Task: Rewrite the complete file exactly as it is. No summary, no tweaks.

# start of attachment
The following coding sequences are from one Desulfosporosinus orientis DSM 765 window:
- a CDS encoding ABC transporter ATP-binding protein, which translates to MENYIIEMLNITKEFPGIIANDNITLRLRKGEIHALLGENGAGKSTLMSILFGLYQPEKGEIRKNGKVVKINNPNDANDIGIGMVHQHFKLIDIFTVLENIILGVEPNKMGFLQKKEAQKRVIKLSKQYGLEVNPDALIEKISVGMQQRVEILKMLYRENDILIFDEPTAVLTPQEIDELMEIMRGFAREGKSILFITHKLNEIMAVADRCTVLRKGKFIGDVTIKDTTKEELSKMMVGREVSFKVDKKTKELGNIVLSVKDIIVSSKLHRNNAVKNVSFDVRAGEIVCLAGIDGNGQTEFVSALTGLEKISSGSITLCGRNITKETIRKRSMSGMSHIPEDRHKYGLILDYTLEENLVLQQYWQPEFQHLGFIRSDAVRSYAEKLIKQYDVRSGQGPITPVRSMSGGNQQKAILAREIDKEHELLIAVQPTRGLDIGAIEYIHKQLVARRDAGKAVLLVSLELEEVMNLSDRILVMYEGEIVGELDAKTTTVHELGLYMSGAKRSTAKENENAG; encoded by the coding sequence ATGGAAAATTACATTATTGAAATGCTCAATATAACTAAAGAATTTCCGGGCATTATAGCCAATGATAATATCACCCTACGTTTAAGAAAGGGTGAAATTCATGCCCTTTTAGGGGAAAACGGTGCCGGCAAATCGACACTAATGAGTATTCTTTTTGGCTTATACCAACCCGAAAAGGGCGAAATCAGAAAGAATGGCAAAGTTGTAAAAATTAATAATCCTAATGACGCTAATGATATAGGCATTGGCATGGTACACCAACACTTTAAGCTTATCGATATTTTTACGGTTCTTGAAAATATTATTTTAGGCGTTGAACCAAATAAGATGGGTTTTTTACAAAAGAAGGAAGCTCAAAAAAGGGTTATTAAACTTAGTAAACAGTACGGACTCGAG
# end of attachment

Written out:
The following coding sequences are from one Desulfosporosinus orientis DSM 765 window:
- a CDS encoding ABC transporter ATP-binding protein, which translates to MENYIIEMLNITKEFPGIIANDNITLRLRKGEIHALLGENGAGKSTLMSILFGLYQPEKGEIRKNGKVVKINNPNDANDIGIGMVHQHFKLIDIFTVLENIILGVEPNKMGFLQKKEAQKRVIKLSKQYGLEVNPDALIEKISVGMQQRVEILKMLYRENDILIFDEPTAVLTPQEIDELMEIMRGFAREGKSILFITHKLNEIMAVADRCTVLRKGKFIGDVTIKDTTKEELSKMMVGREVSFKVDKKTKELGNIVLSVKDIIVSSKLHRNNAVKNVSFDVRAGEIVCLAGIDGNGQTEFVSALTGLEKISSGSITLCGRNITKETIRKRSMSGMSHIPEDRHKYGLILDYTLEENLVLQQYWQPEFQHLGFIRSDAVRSYAEKLIKQYDVRSGQGPITPVRSMSGGNQQKAILAREIDKEHELLIAVQPTRGLDIGAIEYIHKQLVARRDAGKAVLLVSLELEEVMNLSDRILVMYEGEIVGELDAKTTTVHELGLYMSGAKRSTAKENENAG; encoded by the coding sequence ATGGAAAATTACATTATTGAAATGCTCAATATAACTAAAGAATTTCCGGGCATTATAGCCAATGATAATATCACCCTACGTTTAAGAAAGGGTGAAATTCATGCCCTTTTAGGGGAAAACGGTGCCGGCAAATCGACACTAATGAGTATTCTTTTTGGCTTATACCAACCCGAAAAGGGCGAAATCAGAAAGAATGGCAAAGTTGTAAAAATTAATAATCCTAATGACGCTAATGATATAGGCATTGGCATGGTACACCAACACTTTAAGCTTATCGATATTTTTACGGTTCTTGAAAATATTATTTTAGGCGTTGAACCAAATAAGATGGGTTTTTTACAAAAGAAGGAAGCTCAAAAAAGGGTTATTAAACTTAGTAAACAGTACGGACTCGAG